The banality (nicely embellished in places) of Charicles' and Callicratidas' explanations shows rather clearly that they were meant to function as philosophical escutcheons: the enthusiast of boys, on the Platonising side, under the colours of Eros; and the defender of women, on the Stoic side, under the exacting sign of Nature. Which does not mean, obviously, that the Stoics condemned a pederasty that Platonism justified while rejecting marriage. 

We know that, from the viewpoint of doctrines, this is not the way things were - in any case, things were far from being so simple. But one cannot fail to notice, in the documents we have, the presence of what might be called “a privileged association.” 

We have seen in the preceding part that the art of conjugal life was understood largely in terms of a Stoic mode of reflection, and in reference to a certain conception of nature, of its basic necessities, of the place and function ordained by it for all beings, of a general scheme of successive procreations, and of a state of original perfection from which the human race was estranged owing to a perverse decadence. 

Moreover, it is from a similar conception that Christianity will amply draw when it decides to construct an ethics of the marital relationship. In the same way, the love of boys, practiced as a way of life, consolidated and reproduced for centuries a rather different theoretical landscape: a cosmic and individual force of love, an upward movement that enables man to escape from immediate necessities, the acquisition and transmission of knowledge through the intense forms and secret ties of friendship. 

The debate between the love of women and the love of boys is more than a literary joust. It is not, however, the conflict of two forms of sexual desire struggling for supremacy or for their respective right to expression. It is the confrontation of two forms of life, of two ways of stylizing one's pleasure, and of the two philosophical discourses that accompany these choices.  


After the theme of “nature,” both of these discourses ­ that of Charicles and that of Callicratidas - develop the question of pleasure. A question that, as we have seen, always constitutes a difficult point for a pederastic practice that is reflected in the form of friendship, affection, and the beneficial action of one soul on another. To speak of “pleasure” to the lover of boys is already to raise an objection. This is clearly how Charicles understands the matter.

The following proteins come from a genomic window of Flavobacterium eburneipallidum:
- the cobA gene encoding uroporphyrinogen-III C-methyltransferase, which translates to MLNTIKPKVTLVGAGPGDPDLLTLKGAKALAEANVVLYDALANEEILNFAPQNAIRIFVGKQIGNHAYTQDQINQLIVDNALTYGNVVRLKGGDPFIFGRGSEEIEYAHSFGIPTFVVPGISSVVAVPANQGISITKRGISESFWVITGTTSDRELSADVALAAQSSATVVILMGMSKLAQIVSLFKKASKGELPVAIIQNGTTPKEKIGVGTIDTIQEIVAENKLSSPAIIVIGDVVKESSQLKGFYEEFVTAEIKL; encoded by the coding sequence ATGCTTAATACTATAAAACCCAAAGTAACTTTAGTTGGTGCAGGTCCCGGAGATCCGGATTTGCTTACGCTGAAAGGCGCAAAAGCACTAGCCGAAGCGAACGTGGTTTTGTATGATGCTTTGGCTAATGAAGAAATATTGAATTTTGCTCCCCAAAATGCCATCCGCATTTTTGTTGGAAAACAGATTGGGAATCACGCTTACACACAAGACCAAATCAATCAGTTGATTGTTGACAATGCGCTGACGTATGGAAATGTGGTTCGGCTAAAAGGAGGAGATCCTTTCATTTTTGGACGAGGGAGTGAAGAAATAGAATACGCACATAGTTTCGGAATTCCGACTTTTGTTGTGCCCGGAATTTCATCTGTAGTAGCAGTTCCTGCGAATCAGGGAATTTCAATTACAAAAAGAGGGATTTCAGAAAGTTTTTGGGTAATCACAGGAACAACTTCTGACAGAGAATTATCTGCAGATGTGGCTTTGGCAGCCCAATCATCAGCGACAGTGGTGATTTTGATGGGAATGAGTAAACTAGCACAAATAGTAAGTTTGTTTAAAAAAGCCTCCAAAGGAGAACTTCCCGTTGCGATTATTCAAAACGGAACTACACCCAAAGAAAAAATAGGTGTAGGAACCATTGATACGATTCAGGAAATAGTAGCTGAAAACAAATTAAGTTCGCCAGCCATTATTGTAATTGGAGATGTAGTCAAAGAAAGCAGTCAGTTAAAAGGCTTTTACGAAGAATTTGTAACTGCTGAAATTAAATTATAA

He begins the debate on this theme with a traditional denunciation of pederastic hypocrisy: You pretend to be disciples of Socrates who are not enamored of bodies but of souls. How is it then that you do not pursue old men full of wisdom, but rather children, who are unable to reason? If it's a matter of virtue, why love, as Plato did, a Phaedrus who betrayed Lysias, or, as Socrates did, an impious Alcibiades, an enemy of his country, eager to become a tyrant? One would do well, therefore, despite the claims of this love of souls, “to descend,” along with Charicles, to the question of pleasure, and to compare “the practice of boys” with the “practice of women”.

Among the arguments that Charicles employs to differentiate between these two “practices” and the place that pleasure occupies in each, the first is that of age and transience. Until the threshold of old age, a woman preserves her charms - even if she must lend them the support of her long experience. A boy, for his part, is agreeable only for a moment. 

And Charicles contrasts the body of a woman - who, with her ringlets of hair, her skin always smooth and “not a hair growing on it,” remains an object of desire - with the body of a boy, which very soon becomes hairy and muscled. But from this difference, Charicles does not conclude, as is often done, that one can love a boy only for a very short time, and that one is very soon led to abandon him. Rather, he evokes the man who goes on loving a boy past twenty.

What he pursues in this case is an “equivocal Aphrodite”, a love in which he plays the passive part. The physical modification of boys is here invoked as a cause not of the transience of feelings but of an inversion of sexual roles.

A second reason in favour of the “female practice” is reciprocity. This is doubtless the most interesting part of Charicles' discourse.